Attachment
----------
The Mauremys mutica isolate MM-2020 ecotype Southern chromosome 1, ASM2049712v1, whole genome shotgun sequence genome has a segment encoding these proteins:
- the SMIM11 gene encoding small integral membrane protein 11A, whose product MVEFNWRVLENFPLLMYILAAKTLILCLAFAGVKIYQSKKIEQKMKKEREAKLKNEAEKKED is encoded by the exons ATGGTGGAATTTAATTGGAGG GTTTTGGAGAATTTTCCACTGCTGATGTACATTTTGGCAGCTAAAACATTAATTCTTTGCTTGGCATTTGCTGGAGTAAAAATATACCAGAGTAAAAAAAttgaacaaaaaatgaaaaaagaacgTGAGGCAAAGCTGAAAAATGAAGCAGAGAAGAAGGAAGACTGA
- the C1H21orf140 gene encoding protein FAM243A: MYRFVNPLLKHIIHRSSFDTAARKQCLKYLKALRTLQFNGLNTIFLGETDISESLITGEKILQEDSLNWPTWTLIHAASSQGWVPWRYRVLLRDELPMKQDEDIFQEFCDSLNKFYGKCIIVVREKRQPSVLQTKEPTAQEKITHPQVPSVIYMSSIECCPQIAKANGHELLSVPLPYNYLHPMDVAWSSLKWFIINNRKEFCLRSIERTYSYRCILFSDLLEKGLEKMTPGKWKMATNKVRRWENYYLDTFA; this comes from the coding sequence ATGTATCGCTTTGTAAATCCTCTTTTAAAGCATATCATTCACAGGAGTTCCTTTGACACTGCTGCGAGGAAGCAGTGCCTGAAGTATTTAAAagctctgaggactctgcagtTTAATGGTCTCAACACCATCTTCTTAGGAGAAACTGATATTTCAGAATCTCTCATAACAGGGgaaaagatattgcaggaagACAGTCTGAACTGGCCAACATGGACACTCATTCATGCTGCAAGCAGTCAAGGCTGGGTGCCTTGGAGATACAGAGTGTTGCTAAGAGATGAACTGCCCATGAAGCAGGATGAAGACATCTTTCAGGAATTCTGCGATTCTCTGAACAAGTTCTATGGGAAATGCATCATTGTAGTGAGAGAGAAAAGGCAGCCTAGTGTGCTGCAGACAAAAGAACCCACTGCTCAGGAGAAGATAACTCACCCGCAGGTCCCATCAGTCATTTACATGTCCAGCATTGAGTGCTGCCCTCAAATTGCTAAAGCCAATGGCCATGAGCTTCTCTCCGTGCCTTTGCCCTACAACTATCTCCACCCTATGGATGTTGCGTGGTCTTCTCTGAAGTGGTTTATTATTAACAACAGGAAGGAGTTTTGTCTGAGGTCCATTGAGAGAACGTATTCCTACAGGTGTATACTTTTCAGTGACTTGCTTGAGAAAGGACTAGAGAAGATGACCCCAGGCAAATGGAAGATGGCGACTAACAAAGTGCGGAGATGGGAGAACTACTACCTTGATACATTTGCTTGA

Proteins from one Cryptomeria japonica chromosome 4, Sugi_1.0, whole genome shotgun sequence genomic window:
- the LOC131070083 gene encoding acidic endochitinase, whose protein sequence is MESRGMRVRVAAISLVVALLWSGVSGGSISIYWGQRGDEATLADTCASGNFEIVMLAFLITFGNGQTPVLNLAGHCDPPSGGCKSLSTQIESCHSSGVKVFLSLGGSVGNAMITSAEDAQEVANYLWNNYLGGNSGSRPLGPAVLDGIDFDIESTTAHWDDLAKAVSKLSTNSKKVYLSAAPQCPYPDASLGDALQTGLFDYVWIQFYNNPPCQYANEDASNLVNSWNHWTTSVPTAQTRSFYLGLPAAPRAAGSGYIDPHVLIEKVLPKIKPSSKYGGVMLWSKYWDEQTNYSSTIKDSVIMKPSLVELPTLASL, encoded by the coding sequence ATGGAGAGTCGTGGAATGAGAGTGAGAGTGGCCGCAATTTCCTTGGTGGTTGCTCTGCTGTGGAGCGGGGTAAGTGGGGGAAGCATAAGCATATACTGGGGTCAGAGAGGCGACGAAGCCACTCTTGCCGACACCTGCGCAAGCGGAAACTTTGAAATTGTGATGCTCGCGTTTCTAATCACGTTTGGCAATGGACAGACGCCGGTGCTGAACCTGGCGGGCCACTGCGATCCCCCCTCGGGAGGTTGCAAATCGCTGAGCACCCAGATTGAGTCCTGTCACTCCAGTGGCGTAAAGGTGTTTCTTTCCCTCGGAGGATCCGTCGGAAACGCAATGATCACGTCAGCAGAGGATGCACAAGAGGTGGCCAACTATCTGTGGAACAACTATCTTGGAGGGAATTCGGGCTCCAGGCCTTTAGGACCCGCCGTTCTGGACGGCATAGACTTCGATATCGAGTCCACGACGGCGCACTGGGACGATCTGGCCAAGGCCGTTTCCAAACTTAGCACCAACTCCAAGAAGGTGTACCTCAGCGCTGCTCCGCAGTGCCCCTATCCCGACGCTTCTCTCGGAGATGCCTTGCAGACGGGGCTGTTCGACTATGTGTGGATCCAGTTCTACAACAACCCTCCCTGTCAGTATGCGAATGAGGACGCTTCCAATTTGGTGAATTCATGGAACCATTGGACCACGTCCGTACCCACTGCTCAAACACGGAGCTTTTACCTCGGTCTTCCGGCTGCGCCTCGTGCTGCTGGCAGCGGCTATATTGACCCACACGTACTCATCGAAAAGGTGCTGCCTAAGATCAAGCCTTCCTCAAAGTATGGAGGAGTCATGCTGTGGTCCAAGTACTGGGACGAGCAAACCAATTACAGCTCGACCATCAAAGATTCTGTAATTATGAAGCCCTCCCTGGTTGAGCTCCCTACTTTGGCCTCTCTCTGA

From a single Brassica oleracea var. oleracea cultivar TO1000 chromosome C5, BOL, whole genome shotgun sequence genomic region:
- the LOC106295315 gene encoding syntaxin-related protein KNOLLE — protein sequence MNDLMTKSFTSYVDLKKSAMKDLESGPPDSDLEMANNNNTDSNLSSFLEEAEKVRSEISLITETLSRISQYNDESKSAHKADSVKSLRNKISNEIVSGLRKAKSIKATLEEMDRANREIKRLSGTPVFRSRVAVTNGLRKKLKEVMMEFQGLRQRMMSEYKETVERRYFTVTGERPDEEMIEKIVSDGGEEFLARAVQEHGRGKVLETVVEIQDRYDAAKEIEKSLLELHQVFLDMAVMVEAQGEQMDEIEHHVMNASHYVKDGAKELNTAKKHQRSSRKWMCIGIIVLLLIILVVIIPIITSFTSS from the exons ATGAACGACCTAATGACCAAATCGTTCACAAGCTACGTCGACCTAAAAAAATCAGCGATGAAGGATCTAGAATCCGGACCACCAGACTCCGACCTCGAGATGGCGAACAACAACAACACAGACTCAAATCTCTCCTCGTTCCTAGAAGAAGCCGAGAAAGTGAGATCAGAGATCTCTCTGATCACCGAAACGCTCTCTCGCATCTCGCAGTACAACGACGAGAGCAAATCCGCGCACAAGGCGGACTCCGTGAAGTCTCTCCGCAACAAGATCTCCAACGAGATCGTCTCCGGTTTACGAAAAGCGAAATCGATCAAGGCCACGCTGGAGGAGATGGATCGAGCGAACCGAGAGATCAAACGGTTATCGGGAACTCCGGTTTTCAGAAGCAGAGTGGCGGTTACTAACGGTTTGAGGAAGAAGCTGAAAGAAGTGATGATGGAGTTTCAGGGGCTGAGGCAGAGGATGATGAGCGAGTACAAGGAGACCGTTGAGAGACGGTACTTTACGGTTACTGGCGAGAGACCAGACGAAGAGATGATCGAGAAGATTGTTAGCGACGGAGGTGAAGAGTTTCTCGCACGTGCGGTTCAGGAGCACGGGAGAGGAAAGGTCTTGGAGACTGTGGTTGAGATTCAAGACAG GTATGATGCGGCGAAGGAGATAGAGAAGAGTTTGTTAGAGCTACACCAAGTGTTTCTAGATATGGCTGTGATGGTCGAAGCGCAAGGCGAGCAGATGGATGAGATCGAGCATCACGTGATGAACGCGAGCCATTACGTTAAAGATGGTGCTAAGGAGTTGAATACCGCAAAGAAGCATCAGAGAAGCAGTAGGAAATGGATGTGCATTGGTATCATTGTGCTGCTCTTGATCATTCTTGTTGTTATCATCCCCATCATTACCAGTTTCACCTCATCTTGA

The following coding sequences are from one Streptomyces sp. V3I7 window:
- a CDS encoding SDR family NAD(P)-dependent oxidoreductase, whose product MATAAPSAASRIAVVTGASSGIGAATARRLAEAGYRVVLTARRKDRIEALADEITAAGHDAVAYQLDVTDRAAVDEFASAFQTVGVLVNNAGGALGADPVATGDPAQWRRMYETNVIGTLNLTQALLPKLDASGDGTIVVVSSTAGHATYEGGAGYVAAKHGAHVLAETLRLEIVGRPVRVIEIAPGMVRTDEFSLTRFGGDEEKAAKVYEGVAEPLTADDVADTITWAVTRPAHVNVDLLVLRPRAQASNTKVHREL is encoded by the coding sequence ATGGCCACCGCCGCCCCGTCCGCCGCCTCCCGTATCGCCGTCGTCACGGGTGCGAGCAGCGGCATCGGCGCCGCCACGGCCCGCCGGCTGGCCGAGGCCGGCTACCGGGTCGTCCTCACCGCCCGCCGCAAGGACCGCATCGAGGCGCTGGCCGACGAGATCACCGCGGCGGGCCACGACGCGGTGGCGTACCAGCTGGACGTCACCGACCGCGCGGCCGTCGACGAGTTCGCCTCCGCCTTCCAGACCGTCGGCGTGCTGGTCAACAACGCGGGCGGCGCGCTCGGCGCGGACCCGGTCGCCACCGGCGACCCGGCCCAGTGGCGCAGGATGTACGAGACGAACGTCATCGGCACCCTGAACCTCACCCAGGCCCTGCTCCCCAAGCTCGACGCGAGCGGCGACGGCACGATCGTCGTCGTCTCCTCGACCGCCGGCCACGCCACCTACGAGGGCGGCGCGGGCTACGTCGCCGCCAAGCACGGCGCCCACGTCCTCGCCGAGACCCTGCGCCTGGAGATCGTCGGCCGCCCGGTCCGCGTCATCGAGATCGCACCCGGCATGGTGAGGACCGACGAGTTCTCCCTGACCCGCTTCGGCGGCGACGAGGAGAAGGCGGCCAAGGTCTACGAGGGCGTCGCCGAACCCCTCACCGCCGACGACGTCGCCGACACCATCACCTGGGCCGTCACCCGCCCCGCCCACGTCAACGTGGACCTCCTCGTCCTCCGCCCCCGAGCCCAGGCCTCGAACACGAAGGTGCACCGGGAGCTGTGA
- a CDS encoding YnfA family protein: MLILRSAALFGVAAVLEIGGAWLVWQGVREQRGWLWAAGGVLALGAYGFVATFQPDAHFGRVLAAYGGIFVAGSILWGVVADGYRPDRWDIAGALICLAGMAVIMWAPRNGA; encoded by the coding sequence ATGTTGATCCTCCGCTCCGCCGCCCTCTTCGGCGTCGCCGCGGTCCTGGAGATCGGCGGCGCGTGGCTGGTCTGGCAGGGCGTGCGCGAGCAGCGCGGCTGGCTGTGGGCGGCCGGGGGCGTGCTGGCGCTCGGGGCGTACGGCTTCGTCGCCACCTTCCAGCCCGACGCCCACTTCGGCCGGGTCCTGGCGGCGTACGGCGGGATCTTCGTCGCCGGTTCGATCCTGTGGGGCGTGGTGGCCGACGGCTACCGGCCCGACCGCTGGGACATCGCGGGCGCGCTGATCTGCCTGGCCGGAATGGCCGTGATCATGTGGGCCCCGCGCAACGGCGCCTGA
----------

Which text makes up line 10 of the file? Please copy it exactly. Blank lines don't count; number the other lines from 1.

- a CDS encoding YnfA family protein: MLILRSAALFGVAAVLEIGGAWLVWQGVREQRGWLWAAGGVLALGAYGFVATFQPDAHFGRVLAAYGGIFVAGSILWGVVADGYRPDRWDIAGALICLAGMAVIMWAPRNGA; encoded by the coding sequence ATGTTGATCCTCCGCTCCGCCGCCCTCTTCGGCGTCGCCGCGGTCCTGGAGATCGGCGGCGCGTGGCTGGTCTGGCAGGGCGTGCGCGAGCAGCGCGGCTGGCTGTGGGCGGCCGGGGGCGTGCTGGCGCTCGGGGCGTACGGCTTCGTCGCCACCTTCCAGCCCGACGCCCACTTCGGCCGGGTCCTGGCGGCGTACGGCGGGATCTTCGTCGCCGGTTCGATCCTGTGGGGCGTGGTGGCCGACGGCTACCGGCCCGACCGCTGGGACATCGCGGGCGCGCTGATCTGCCTGGCCGGAATGGCCGTGATCATGTGGGCCCCGCGCAACGGCGCCTGA